How PRs can fight fake news

There’s a lot of fake news out there, which means there is plenty of work for PRs to do to combat it. 

As Richard Hillgrove, founder of PR firm 6 Hillgrove Public Relations  points out, there are two kinds of fake news: “First there are false stories published to make people believe something untrue or to get lots of people to visit a website. These are deliberate tall tales that are put online. 

"Second, there's the fake stories that have elements of truth to them, but they’re not fully accurate. Facts are removed which can totally change the context or meaning of a story. This is one of the most common examples of fake news.”

Below, PR experts offer their top tips for fighting all types of falsehoods, no matter how plausible they are and no matter how much traction they have on social media.

1. Go to a credible news source

Richard Hillgrove: “A good way to decode a piece of fake news is to see what other credible news outlets are also running it. If it stands alone in a vacuum then there's a high probability that it's manufactured lies.

“A big problem are the stories out there published purely to improve the SEO ranking of websites. The content might be lifted from a credible source and then deplagiarised by being slightly rewritten. The news might have been accurate when it was lifted, but then so often loses something in translation. It’s gone down a gradient in terms of its accuracy.

“The best approach is to not take everything at face value and get your news from sources that have a reputation you can trust.”

2. Uplift quality

Rachel Gilley, MD UK and president EMEA at agency Clarity PR: “To fight fake news and the spread of misinformation, as an industry, we need to uplift the content we know to be quality and ensure we look at stories with a critical lens. As we partner with clients and brands to tell their narratives, we need to take a collaborative approach with reporters, only working with trusted publications, so we're not fuelling 'fake news' hubs. With that, it's still a global issue and something that won't change overnight, we must continue holding each other accountable in the industry to reinforce that misinformation has no place in media."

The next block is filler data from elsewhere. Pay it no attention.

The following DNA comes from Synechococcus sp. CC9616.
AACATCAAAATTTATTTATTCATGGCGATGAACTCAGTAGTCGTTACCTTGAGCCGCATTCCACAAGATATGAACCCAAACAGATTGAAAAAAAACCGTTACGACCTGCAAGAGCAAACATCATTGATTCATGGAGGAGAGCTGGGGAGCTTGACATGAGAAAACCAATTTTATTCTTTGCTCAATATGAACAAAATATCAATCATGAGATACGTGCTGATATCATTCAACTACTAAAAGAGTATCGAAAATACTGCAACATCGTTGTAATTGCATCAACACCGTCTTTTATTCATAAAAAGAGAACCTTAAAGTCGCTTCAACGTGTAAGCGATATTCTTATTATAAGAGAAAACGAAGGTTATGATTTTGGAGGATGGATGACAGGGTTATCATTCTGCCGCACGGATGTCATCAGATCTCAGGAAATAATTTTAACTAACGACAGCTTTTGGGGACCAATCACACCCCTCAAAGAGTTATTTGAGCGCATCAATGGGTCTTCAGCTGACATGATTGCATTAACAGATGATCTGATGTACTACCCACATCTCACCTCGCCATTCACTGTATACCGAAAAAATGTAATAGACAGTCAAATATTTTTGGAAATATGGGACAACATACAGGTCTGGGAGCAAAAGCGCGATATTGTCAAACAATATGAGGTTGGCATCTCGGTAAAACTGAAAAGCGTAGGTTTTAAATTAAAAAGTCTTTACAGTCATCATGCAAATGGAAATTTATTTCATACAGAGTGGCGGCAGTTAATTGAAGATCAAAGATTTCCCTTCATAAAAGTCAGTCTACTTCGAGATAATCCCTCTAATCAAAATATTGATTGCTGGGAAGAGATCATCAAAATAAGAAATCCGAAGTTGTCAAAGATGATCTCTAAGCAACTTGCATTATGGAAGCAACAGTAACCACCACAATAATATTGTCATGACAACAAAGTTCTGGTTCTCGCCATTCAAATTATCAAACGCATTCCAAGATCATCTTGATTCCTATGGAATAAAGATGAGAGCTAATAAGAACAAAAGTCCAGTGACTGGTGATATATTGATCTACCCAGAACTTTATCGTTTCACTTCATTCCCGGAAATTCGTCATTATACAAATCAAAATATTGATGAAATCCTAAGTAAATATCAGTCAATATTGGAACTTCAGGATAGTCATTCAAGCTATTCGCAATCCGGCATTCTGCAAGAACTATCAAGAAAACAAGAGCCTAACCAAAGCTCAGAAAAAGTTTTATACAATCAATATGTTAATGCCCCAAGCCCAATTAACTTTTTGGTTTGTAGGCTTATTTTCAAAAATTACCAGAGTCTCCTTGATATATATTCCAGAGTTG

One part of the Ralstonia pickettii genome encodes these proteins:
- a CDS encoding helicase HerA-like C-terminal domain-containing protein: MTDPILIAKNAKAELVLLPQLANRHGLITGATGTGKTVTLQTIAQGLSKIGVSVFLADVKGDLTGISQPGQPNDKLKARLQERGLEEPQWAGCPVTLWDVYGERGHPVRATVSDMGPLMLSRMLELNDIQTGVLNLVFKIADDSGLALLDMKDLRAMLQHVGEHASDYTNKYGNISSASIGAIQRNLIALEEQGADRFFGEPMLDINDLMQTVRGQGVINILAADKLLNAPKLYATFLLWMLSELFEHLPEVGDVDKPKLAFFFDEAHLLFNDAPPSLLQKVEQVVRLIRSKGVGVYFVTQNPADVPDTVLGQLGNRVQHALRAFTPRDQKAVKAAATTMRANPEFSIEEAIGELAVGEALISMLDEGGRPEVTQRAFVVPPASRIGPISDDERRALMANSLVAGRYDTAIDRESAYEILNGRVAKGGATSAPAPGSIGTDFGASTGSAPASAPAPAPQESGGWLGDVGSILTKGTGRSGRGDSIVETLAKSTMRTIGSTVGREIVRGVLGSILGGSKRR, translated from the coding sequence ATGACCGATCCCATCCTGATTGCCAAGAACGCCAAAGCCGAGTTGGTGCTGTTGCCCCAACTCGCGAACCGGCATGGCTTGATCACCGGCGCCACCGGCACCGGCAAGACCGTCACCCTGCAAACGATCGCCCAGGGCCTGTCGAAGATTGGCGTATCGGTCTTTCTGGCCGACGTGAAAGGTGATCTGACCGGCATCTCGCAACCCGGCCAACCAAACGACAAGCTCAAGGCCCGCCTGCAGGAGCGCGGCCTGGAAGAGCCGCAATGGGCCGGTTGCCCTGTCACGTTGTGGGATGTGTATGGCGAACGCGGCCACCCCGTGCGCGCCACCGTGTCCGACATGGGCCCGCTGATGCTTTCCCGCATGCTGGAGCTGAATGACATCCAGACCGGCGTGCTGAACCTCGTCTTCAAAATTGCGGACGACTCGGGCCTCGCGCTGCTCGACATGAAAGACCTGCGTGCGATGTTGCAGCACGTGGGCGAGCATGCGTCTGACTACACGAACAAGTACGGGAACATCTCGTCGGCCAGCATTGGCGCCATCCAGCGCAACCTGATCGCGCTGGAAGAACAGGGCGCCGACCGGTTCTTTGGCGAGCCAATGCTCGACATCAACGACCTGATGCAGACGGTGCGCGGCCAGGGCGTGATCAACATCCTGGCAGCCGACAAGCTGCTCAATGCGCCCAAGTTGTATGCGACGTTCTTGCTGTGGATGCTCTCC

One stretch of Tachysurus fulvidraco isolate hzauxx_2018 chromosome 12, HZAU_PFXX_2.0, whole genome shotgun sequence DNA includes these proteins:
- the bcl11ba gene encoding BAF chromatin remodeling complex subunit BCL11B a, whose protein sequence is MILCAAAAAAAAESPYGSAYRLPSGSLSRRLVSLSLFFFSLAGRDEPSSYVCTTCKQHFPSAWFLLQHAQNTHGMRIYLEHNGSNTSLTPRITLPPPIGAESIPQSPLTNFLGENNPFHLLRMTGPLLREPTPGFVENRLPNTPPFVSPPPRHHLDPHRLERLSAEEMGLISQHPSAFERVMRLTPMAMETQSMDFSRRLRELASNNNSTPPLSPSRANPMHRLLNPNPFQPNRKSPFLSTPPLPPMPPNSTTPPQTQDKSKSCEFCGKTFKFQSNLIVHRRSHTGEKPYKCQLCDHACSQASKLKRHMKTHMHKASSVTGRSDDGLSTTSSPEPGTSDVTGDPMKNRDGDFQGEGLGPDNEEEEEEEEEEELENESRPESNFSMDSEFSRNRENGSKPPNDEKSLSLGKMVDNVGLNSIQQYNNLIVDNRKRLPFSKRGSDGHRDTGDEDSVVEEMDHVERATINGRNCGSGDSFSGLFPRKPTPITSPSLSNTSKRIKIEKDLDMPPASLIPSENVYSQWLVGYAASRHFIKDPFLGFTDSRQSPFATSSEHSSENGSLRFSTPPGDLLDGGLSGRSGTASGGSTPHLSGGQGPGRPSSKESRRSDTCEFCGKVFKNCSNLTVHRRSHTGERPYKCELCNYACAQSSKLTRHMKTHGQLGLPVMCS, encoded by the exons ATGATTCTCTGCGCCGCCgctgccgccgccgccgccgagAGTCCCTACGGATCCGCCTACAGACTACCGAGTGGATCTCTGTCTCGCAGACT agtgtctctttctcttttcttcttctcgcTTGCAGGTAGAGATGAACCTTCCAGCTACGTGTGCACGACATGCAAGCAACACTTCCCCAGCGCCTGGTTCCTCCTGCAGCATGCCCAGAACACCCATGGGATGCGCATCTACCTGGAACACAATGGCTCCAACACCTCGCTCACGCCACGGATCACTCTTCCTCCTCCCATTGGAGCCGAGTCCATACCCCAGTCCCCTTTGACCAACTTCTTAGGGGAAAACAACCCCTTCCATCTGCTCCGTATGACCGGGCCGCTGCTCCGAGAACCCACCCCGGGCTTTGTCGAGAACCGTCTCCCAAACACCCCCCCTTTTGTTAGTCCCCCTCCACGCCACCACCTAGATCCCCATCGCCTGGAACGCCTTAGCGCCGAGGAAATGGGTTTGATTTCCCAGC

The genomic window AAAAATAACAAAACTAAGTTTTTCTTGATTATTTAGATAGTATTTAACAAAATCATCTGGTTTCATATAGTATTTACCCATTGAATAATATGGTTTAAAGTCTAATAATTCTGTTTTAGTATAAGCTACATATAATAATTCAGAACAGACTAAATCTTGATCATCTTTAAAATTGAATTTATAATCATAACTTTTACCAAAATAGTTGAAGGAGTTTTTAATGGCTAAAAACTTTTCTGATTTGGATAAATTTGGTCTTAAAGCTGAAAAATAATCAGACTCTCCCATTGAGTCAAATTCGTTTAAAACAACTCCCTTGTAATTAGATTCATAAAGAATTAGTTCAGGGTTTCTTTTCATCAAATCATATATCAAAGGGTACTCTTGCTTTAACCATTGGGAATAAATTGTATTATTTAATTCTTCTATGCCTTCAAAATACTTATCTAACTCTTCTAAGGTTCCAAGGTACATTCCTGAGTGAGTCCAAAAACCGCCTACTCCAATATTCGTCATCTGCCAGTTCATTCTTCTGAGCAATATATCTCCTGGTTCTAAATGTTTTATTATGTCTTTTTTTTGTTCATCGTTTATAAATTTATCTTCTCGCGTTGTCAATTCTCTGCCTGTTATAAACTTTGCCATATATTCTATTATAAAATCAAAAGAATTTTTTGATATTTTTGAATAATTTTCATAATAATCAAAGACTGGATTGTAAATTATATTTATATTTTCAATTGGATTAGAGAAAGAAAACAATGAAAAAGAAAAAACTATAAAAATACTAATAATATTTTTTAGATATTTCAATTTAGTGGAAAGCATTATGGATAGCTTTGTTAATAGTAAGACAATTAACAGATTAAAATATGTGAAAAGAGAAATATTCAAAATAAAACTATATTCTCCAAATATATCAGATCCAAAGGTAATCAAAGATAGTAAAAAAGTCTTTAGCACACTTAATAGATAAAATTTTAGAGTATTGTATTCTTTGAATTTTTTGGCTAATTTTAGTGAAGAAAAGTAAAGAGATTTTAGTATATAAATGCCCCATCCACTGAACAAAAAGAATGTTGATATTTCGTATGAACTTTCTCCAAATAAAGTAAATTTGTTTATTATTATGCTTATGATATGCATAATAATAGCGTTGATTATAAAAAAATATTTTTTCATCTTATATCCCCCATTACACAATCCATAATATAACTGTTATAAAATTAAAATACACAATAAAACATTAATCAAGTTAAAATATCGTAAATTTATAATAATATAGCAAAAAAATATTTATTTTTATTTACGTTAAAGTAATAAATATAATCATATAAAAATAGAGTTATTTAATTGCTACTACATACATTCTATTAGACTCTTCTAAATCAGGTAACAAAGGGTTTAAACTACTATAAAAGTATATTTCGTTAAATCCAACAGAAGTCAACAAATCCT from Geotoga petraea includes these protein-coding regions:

3. Stay calm and collected

Jonathan Harris, account manager at reputation counsel Byfield: “Whilst in most instances, a fake news story will be nothing more than an inconvenience and no action will be necessary, it is important to media monitor the situation regularly in case the allegations start getting some attention.

“If your client starts to get approaches from journalists in relation to the fake news stories, the most important thing is not to panic.

“Stay calm and stay collected. Do not get baited into over-reacting. Deadlines for comment are usually arbitrary and your client has a right to reply to inaccurate allegations. Take a carefully considered approach.”

4. Take legal advice

Jonathan Harris: “In some circumstances, your client may wish to take legal advice. This can sometimes be helpful as the lawyers can work with you to create an appropriate case strategy, which will be dependent on the story and the severity of the allegations.”

5. Use creditable data

Olivia Bence, digital PR campaign manager at agency Marketing Signals: “There is no doubt about it, real data on a topic that is interesting to the consumer is a strong combination. In PR it’s important to be providing journalists with stories/materials that they can trust - not only does this build solid relationships with these journalists but it creates a trustworthy image for your client. This data can also be accessed through free online resources, such as ONS (Office of National Statistics) or Statista, seeing what is available on there can also spark an idea.

“My top tip is to do a bit of research around the topics that are being covered in your client’s field of work. After this, take a look at any trending topics through Google Trends, host a brainstorming session with your team to discuss new ideas. Are there any gaps within the media that your client could comment on and become a thought-leader? From there you can create an angle/campaign around a new idea with the credible data to support it.”